Phillip Riley

Phillip Riley Research Series: USA, Washington, Hawaii, and Iowa

Washington, Hawaii and Iowa are three states that have very different landscapes, natural resources and economies. As a consequence, they all have very different energy and climate change policies and electricity generation portfolios.
Washington state already has an relatively clean generation portfolio compared to other states, thanks mostly to its enormous hydroelectric generation capacity. Washington’s energy policy is generally supporting of renewables and it is considered one of the nation’s “greenest” states, with a renewable energy target, caps on emissions from polluters and the possibility of the nation’s first carbon tax, which will lead to further growth in the wind and biomass fields especially.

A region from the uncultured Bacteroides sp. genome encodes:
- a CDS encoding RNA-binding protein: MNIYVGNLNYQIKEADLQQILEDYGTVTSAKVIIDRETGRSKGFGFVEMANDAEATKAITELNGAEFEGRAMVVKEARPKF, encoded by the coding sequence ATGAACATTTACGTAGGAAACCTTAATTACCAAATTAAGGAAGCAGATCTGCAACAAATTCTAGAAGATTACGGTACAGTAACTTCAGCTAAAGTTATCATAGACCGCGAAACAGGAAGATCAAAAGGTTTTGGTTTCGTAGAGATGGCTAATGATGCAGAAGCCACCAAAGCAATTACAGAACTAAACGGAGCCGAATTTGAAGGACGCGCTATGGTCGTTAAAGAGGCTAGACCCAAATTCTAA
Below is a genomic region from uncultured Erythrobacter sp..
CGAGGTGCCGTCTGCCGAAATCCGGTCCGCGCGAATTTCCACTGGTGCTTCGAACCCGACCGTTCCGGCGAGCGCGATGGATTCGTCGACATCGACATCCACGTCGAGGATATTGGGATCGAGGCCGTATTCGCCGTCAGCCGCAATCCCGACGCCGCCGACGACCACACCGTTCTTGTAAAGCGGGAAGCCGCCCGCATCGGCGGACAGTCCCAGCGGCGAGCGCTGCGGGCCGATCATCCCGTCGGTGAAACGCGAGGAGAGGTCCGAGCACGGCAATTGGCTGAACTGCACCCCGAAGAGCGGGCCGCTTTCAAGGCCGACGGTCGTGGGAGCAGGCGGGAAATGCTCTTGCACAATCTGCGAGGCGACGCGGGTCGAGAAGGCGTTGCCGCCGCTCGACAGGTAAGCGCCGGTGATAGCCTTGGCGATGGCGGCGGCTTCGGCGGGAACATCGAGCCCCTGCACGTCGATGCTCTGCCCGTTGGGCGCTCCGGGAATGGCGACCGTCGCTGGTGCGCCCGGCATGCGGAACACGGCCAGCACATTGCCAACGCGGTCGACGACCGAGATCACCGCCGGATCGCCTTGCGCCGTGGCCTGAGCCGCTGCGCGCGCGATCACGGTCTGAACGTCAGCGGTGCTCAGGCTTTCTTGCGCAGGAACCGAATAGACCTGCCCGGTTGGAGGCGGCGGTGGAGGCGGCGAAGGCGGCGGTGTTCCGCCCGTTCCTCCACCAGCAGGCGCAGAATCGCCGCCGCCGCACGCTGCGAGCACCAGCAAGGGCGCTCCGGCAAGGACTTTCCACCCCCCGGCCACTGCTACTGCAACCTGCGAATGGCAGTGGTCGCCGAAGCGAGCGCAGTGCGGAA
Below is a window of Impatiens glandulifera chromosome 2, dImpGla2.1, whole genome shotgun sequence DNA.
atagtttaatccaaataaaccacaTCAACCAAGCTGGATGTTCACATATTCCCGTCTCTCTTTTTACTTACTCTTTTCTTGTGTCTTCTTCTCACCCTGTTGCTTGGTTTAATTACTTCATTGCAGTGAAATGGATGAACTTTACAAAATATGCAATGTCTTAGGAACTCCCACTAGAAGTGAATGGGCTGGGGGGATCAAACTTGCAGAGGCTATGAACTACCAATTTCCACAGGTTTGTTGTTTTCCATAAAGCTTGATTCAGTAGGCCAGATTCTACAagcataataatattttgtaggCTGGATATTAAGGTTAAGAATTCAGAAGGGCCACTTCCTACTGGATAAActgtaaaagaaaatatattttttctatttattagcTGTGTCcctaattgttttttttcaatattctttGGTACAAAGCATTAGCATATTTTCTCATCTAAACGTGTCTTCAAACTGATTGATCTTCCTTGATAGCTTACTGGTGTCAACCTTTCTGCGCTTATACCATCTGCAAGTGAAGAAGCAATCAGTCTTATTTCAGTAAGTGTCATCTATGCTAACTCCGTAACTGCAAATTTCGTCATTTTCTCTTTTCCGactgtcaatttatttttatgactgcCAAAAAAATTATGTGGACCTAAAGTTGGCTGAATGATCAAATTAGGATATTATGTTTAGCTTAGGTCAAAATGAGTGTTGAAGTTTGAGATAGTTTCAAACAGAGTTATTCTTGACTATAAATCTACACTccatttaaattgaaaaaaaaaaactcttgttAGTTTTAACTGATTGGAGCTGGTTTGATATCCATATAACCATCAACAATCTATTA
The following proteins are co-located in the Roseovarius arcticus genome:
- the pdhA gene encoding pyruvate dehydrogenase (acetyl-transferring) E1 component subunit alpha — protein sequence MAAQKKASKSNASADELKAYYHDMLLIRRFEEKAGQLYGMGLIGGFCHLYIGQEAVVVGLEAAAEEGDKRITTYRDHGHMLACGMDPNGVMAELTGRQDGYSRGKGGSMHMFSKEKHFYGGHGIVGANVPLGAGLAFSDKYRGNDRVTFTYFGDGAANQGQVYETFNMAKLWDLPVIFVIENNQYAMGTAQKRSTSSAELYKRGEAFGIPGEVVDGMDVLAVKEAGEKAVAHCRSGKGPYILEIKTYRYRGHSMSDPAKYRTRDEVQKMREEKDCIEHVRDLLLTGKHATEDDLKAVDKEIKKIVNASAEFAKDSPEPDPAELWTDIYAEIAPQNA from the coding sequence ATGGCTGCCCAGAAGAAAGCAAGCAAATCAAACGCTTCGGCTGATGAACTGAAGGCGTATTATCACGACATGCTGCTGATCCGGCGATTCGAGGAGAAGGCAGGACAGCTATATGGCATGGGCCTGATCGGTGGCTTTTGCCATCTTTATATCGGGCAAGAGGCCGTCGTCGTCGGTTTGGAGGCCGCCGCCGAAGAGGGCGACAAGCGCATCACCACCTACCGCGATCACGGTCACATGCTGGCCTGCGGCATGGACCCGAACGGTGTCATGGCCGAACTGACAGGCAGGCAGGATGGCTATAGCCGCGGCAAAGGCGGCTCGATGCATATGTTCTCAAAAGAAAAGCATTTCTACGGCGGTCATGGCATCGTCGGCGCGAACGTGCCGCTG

Hawaii’s energy use has long been centred on costly imported fossil fuels but the state has made outstanding commitments to switch to a cleaner energy supply. Hawaii is working towards reducing the state’s reliance on energy imports and increasing the utilisation of their abundant renewable resources and it is the first state to set a legal deadline for becoming 100% renewable.

Iowa again differs to the other states studied. It has an impressive wind power industry and in 2015 over 30% of the state’s electricity generation came from wind – the highest percentage of any state. Iowa’s renewable energy targets were exceeded many years ago and have not been updated however the renewables sector continues to grow.

The unique combination of resources and economic priorities in each state has led to varying outcomes in the renewable energy sector and it will be interesting to observe how the industry changes and grows in these states. To continue to read the full USA, Washington, Hawaii, and Iowa Report as part of our Research Series “The Future is Renewable: Targets and Policies by Country”, please click “Read More”.

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